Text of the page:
The online group focused on feelings and the concept of comfort, leading them to design a green space with a sensory area. Acoustics, neurodiversity and way-finding were all facets of accessibility this group felt were important to consider and address within their design, and they proposed that the best way to explore this would be to bring a variety of people into the space for engagement activities.
Many themes of commonality emerged across conversations during this hybrid event:
- Personal and collective safety: reflecting on not only the experience of one person but various people to create considered solutions, and where possible, using natural and landscaped, not just built elements to do so.
- Boundaries came up often but not in the traditional sense. Some of the ways to define the space suggested were very visual, fun and or green, intending to further beautify the space while attracting people to visit and find delight in the area. We also spoke about accessibility barriers, and inferred barriers in terms of who may feel welcome in spaces and why.
- Creating activity and spaces for connecting and for joy came up time and time again. After the last 18 months, people are clearly itching to meet and interact with each other.
- The politics of space, speech and activism, on the whole, was a key point that was particularly focused on by the Community groups.
The event was a fast-paced and fascinating exploration into ways of making spaces more equitable, safe and fun for us all. We look forward to continuing our debate and discovery throughout our current event series.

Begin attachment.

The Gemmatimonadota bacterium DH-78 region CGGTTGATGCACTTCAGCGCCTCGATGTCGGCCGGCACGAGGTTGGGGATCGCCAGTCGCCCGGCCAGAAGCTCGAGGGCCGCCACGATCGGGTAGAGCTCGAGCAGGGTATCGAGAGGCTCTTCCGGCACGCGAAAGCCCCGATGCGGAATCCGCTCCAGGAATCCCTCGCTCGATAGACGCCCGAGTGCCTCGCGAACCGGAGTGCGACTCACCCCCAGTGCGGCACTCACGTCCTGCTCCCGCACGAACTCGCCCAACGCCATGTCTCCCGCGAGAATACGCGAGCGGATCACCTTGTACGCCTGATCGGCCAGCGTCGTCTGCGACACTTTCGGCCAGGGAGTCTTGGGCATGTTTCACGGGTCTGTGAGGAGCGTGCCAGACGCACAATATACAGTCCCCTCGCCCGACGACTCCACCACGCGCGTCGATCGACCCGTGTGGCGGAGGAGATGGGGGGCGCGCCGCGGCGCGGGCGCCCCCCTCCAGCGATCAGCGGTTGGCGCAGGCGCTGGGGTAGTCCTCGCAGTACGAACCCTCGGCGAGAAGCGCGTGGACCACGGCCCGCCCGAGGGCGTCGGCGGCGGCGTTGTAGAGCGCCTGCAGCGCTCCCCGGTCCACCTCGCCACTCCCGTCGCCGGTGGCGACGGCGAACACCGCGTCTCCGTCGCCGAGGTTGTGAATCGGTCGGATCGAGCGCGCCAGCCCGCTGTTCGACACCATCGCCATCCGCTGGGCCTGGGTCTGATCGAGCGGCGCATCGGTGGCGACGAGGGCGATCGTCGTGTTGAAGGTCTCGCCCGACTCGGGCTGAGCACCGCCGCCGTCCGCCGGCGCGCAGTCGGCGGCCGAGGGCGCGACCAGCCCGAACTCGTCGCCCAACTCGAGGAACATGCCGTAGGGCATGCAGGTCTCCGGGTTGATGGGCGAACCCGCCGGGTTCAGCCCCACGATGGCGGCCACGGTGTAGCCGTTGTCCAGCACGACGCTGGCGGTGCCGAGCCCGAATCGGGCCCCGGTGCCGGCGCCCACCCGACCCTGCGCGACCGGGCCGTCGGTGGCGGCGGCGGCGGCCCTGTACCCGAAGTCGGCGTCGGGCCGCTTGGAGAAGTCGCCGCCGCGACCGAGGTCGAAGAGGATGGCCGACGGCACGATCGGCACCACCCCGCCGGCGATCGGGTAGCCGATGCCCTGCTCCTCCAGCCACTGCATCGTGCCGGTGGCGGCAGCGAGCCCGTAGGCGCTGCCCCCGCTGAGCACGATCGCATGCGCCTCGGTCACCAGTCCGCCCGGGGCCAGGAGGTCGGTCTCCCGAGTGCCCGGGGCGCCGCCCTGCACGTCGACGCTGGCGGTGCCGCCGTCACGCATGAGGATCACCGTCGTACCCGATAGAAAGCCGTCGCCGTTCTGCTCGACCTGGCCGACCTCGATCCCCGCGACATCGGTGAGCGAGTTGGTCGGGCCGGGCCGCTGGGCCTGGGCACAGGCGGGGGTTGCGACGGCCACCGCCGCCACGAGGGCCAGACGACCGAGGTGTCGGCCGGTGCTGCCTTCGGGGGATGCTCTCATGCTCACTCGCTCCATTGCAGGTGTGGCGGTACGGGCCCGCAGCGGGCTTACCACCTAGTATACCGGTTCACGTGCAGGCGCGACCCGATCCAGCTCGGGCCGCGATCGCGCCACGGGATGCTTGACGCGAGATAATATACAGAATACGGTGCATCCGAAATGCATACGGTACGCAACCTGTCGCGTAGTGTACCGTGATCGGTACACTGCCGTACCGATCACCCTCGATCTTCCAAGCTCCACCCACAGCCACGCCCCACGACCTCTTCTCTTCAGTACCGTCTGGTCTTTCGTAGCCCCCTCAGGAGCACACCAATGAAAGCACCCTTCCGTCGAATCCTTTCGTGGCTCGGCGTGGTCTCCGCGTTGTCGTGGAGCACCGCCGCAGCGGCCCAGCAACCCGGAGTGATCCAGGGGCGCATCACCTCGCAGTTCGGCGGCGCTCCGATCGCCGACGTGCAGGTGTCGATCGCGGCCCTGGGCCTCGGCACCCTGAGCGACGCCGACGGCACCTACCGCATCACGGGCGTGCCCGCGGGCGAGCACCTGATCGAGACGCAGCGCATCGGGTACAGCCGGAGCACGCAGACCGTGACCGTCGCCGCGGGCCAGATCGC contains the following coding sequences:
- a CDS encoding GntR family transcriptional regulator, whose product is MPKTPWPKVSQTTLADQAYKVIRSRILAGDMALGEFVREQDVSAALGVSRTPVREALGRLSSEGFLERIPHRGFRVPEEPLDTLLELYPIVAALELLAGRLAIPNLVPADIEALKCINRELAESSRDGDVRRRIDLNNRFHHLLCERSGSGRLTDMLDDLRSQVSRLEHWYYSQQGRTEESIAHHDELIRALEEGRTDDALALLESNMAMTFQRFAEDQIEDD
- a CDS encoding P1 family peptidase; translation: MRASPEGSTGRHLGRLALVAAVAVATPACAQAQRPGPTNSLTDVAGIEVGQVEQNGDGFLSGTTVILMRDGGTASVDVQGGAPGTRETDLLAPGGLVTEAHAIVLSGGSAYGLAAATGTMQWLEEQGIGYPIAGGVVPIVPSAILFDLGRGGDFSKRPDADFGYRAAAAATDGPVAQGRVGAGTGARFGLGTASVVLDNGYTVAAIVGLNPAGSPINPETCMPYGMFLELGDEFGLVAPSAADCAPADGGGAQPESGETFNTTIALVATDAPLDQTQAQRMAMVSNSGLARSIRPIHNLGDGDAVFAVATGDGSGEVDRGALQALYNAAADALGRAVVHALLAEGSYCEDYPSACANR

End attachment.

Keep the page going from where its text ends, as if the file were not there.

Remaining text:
We’d like to thank Emily Crompton, Helen Iball, and all the students for their planning and hard work.
We’d also like to extend our thanks to all the attendees who were very patient and generous throughout this experimental event. Accommodating a mix of in-person, online and integrated activities for our participants, no matter how much we had planned, offered a series of technical challenges that required us to think on our feet and to reconsider. This was an important learning space for The Glass-House as well, and we look forward to working with our partners on upcoming events in the series to further develop and perfect our hybrid interactive co-design events.
Place Equity: Making great public spaces a reality for everyone is part of our WEdesign series Local Places Global Issues. We’ll be announcing the next event in the series in due course, sign up for our newsletter below and keep an eye on our events page for more information.